Ode to Mr. Husband

Mr and Mrs Husband

All of me
why not take all of me

Can’t you see
I’m a mess without you

You took the part
that used to be my heart

So why not take all of me?

Ah Mr. Husband, a walking enigma. This is technically a marriage adventure blog, But I seem to talk about everything but marriage. Over morning coffee it occurred to me that he is so much a part of my life now that I rarely think about it. What a blessing that is to be so sure of something that you don’t give it much thought. But that’s taking him for granted.

Part of me wants to him to take me for granted though. What I mean by that, is that my love is a constant, deep down below the day to day silliness of life. When we first got together, every time we had a dust up he went straight to “well are you leaving?” That would make me rip my hair out and go into frustration overdrive.

Finally I snapped and said “Oh no you don’t! you’re not getting rid of me that easy, Bubba. We are gonna work this out or die trying. “ And we almost did. No violence, just dark boiling thunderclouds of moping, pouting, anger, yelling, and then silence. The dead silence that comes right before a Tornado is about to blow the roof off your house. He refers it as going straight to DEFCON 1.

That lovely old song “Ain’t No Sunshine When She’s gone” seems so true when you are not speaking with your best friend. The Hub-man and I grew up in different houses, of course. His family is the oh so proper, we are better than that, type. We won’t yell, or be overtly uncouth. But we will rip you to shreds with sarcasm and veiled or out right obvious barbs if the occasion calls for it. He had one brother old enough that Hub spent some of his life as an only child.

My family is almost stereotypical Irish Catholic, non practicing. The church part, not the drinking. With 6 kids, I gay-run-tee there were heated discussions. I’m putting that nicely, we had and still do have, some rip-snorting blow outs. I remember one of my siblings winging a jar of mayo at me and I thrashed them with a sofa cushion. But no one ever called the cops on us. Maybe that’s because we were not the noisiest people on the block.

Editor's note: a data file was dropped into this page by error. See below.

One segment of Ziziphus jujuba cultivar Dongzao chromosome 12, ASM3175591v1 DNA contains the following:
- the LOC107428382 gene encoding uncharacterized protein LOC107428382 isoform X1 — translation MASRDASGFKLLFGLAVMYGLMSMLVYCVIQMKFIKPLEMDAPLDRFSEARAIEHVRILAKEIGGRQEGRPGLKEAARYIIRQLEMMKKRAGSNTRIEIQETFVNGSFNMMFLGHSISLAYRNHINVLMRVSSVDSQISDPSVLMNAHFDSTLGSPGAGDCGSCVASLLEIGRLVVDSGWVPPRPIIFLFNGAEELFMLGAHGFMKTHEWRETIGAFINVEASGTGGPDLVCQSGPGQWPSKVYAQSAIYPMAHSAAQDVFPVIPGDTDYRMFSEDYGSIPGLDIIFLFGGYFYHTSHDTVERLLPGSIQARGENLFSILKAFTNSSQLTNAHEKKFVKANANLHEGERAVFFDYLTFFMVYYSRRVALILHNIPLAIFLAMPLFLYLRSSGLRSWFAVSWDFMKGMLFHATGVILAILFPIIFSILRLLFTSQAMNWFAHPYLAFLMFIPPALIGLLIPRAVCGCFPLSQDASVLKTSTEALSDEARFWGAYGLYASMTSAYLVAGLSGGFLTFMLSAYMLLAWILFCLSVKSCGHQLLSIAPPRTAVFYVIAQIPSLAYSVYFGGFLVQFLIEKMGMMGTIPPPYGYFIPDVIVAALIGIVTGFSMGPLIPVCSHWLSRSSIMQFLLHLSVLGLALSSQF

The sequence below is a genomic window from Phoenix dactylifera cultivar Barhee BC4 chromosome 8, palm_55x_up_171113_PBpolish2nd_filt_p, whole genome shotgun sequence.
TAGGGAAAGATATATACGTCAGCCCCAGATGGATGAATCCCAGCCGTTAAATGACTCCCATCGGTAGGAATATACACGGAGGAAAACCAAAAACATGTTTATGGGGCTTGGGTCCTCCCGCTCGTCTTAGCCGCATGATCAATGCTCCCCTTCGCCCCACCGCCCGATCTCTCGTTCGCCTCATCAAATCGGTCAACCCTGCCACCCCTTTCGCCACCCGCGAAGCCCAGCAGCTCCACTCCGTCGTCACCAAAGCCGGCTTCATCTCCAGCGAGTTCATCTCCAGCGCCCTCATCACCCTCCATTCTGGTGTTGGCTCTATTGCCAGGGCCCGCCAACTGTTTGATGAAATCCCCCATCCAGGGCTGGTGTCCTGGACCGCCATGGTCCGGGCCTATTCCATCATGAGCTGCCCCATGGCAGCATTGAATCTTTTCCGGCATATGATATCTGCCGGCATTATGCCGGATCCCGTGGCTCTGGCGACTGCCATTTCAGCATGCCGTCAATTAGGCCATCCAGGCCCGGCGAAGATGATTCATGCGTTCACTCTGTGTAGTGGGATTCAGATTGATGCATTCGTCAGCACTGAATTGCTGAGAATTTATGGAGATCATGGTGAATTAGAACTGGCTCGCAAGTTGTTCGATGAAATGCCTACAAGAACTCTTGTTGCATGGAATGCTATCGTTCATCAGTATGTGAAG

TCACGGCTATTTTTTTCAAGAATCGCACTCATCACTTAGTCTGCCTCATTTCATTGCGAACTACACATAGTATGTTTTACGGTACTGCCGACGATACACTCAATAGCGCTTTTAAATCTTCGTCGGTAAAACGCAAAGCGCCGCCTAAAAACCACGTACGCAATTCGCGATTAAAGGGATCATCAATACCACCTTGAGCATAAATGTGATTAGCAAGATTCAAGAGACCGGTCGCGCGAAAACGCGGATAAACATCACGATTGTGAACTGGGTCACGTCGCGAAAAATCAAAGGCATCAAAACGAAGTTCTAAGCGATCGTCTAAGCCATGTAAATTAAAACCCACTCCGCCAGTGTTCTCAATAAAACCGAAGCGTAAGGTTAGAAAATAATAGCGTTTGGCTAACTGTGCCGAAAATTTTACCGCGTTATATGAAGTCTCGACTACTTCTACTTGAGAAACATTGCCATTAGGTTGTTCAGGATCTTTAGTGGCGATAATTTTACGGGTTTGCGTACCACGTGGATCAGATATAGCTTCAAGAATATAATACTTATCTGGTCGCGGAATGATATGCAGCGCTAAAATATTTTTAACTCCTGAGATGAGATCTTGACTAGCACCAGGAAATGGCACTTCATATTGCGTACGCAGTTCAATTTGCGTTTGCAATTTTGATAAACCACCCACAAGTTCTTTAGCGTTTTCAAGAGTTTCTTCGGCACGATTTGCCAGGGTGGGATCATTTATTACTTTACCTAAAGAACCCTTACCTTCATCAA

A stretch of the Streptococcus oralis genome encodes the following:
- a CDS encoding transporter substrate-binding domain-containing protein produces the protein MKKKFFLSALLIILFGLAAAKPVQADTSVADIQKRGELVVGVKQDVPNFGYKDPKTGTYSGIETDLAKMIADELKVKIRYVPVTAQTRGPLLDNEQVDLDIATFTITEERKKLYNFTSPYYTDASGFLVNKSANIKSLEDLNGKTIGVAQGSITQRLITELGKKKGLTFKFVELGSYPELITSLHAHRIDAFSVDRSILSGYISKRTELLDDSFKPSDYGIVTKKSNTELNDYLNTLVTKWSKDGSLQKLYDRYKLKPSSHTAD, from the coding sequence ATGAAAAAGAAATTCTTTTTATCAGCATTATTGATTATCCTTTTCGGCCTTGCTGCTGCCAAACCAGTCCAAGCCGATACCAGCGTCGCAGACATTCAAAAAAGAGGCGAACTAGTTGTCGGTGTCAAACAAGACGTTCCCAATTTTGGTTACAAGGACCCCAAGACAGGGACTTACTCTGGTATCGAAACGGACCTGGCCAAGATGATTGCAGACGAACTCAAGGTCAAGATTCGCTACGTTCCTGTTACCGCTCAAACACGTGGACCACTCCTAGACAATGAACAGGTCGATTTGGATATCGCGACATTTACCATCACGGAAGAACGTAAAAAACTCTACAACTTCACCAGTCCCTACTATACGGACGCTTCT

So Mr. Husband and I come together in Holy Matrimony and foolishly think, as all newlyweds do, no matter what their age, that love will conquer all. But at the end of the day, love and a healthy dose of respect does conquer all. We are living proof because we’re not dead.

Here is a man who went to airport last week, expecting to pick up his lovely wife, gone for almost 3 weeks. Instead he found a wounded harpy, spewing tears like a fire hose, accusing him of not loving her (enough.) He eventually calmed me down, handed me a box of tissue, fed me (always a good idea,) and convinced me to go the doctor.

Now that’s love! What more can I say? What a guy.

All of Me  on YouTube

10 responses

  1. I will never forget his “- Yes dear” you two are the coolest (not as cool=calm).
    Yes dear, who is not a crazed harpy when hungry ???(not me of course) =)
    Give Mr. Husband a kiss and a hug from me .

    Love ya=)

    1. I will give him a kiss and big hug for you. I miss you woman! I have got to find a way to your part of the universe soon. 🙂

  2. “But at the end of the day, love and a healthy dose of respect does conquer all.” Totally agree with this. For Willie and me it’s definitely a case of respecting the other person’s individuality and personal space.

    1. Oh individuality and personal space is one we’re still working on. In my family of origin a closed door meant knock AND wait for invitation before entering a room. I think in the Hub-mans house a closed door means “barge in there hard and fast and demand an explanation of activities, even if they are pretty damned obvious.”

      “I really wish you had knocked, darling. I am having congress with the devil. If you had respected my privacy you would not now need to rip out your eyeballs”.

  3. Lovely post.

    My husband and I are definitely “winging it” as we have the cultural chasm to conquer too. Not that it has been an issue so far. My husband is not the sort, thankfully, to stew over anything. If either of us have a concern, we simply state it, clearly and up-front. I love it. He is the first man I’ve known (including my father) who is actually able to just state things without turning it into a drama!

    We are also lucky enough to balance each other in many respects. He is the patient one, I am not. I am the worrier, he is better as worrying about only that which he can change.

    Marriage is a journey – a journey we take together. To many couples, I think (been there myself in a past life) seem to take slightly different forks in the road and live life waving to each other across the divide.

    1. I like that description waving at each other over the divide. It’s much easier to live on the same and appreciate differences.

  4. I’m a crazed harpy when hungry, too. Mu Hub will ask if I’ve eaten anytime I’m ranting, which is often. I can’t even bitch w/out him trying to feed me. That’s true love!

    1. Isn’t it wonderful?

  5. A pretty good post. Saying what you mean and meaning what you say. Gratitude is underplayed in this world. I have a happy marriage because “everyday my wife tells me how happy I am.” Since life doesn’t come with a rule book we just have to wing it. Thanks, Keep Blogging, Keep Writing.

    1. thank you for stopping by.

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